Military

Here’s How The US Military Stacks Up to 20 Other Global Superpowers

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While isolated conflicts around the world never cease, it has been decades since traditional superpowers faced off against each other militarily. With rising tension in North Korea reaching a boiling point, the relative peace may be tested. How does the United States military stack up against the rest of the major global powerhouses?

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Surprisingly well. Despite years of involvement on the diverse fronts of the fight against terrorists, the United States is still the single biggest, strongest, and most well equipped fighting force on the planet.

Globalfirepower.com has taken on the monumental task of comparing the uniformed military might of every nation. Their findings are based on a wide variety of factors. They examine everything tangible. How many ships, tanks, missiles, etc. does a country have in its arsenal? How many active duty military are ready to fight? What do their reserves look like? How able is the population to support the military effort, should they be called upon to do so (as they always are in large wars)?

It is no surprise that the United States tops the list. Where other countries fall may be more surprising. The Daily Mail has broken out a nice visual of the list.

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The US’s military spending, if Trump gets his budgetary wishes, is set to increase. Even after the Obama era cuts, and with our faltering infrastructure, we are still sitting on top.

And compare the current us defense budget, $587,800,000,000, to that¬† Russia. $44,600,000,000. That’s a huge difference. And Russia only has one carrier. China is trying hard to beef up its naval capabilities, but it has a long way to go.

India is number 4, which isn’t surprising when you take in their population size.

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As of now, these four are all US allies. Turkey is always a bit of a gamble, but the country relies on US assistance. Japan has a vested interest in the security of the Pacific region, as they’re within a stone’s throw of the Koreas.

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Again, three strong allies in this next batch. Egypt is the wild card. So much of the Middle East, and Africa, too, remains fragile.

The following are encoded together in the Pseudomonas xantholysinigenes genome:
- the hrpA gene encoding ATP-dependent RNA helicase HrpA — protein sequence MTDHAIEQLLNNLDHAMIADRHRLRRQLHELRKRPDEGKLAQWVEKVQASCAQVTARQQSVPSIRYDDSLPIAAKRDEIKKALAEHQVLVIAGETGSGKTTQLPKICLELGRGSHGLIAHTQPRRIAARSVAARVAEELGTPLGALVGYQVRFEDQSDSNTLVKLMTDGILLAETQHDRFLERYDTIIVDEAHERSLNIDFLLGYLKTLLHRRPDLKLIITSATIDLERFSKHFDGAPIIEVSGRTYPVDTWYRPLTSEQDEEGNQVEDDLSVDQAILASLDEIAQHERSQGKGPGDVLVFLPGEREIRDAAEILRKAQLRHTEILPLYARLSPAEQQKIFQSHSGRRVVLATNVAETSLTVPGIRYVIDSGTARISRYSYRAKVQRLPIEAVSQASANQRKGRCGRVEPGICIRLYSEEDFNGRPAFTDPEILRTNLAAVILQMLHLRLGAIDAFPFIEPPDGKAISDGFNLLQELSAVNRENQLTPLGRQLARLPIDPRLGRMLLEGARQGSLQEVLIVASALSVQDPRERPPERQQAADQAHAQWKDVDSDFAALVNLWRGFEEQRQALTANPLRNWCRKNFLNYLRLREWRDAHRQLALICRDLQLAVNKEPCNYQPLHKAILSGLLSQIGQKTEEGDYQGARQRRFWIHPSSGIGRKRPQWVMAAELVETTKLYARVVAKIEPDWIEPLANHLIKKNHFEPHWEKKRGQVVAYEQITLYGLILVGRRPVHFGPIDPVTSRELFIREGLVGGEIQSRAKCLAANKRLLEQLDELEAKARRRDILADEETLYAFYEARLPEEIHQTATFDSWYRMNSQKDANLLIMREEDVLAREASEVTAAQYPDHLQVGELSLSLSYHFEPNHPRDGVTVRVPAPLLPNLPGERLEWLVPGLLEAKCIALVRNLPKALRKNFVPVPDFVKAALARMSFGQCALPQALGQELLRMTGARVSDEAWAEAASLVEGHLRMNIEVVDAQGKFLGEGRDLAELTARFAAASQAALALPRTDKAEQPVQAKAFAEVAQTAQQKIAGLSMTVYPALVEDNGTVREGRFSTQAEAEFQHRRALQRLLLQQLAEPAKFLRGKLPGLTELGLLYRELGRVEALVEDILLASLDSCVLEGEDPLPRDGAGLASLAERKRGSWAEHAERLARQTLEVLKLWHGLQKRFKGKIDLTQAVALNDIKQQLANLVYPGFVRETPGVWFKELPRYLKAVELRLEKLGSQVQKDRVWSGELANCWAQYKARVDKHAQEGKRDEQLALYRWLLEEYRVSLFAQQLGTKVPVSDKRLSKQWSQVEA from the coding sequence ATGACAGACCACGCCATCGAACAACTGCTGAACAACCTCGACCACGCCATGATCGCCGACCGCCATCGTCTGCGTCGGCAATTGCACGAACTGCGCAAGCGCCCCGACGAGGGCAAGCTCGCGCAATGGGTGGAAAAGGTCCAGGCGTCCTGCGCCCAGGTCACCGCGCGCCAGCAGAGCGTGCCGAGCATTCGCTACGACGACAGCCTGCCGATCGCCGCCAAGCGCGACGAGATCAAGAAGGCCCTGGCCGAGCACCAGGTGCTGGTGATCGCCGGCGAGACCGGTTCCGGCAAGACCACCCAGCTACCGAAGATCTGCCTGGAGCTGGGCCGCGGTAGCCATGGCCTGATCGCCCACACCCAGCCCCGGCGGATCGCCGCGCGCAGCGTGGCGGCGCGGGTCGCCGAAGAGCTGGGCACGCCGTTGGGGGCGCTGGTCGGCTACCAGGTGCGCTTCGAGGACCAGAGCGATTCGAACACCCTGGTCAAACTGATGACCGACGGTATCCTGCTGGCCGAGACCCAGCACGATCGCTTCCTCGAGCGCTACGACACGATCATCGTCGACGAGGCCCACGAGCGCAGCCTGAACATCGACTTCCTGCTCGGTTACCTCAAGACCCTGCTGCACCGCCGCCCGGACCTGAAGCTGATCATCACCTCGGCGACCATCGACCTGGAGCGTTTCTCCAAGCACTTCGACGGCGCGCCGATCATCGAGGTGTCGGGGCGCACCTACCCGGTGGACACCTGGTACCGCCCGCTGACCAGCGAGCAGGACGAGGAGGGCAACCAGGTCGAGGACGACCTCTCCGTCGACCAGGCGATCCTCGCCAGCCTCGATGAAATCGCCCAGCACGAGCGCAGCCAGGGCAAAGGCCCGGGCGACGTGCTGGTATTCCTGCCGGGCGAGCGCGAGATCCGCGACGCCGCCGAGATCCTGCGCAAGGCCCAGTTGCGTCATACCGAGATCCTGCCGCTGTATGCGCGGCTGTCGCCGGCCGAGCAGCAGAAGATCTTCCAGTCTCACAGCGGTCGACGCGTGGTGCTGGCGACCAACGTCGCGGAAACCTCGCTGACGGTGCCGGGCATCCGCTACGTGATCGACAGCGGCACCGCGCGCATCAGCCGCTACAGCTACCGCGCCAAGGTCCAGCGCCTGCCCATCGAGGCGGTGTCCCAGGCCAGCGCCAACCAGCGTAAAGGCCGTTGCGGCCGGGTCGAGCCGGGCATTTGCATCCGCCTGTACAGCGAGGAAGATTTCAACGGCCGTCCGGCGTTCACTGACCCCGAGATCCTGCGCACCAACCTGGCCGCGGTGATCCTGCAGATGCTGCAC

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Israel is completely dependent on its allies for its continued existence. Yet the nation looks strong, especially considering its incredibly small size.

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Iran is a troubling outlier on this list. It is believed that Iran is supplying North Korea with weapons. If war breaks out on the Korean Peninsula, Iran might very well open another front in the Middle East. If these numbers, though, are correct, open fighting would be over quickly.

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And then, at 23, North Korea gets a token nod as a global powerhouse.

One of the factors that can’t be easily measured are alliances. While formal treaties that bind groups like NATO must still be taken into account, it remains to be seen where the informal ties might actually create meaningful relationships. Consider the way China propped up the Vietcong in the 1970s.

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Will Russia step up and back North Korea? Will China? Their combined populations are staggering.

The last factor, one that is nearly impossible to quantify, is the will to fit. While the Americans who elected Donald Trump as President almost uniformly support his increases in military spending, few are eager to see another global conflagration. And it is safe to say that those Americans who don’t support Trump remain steadfastly against war with North Korea, or anyone.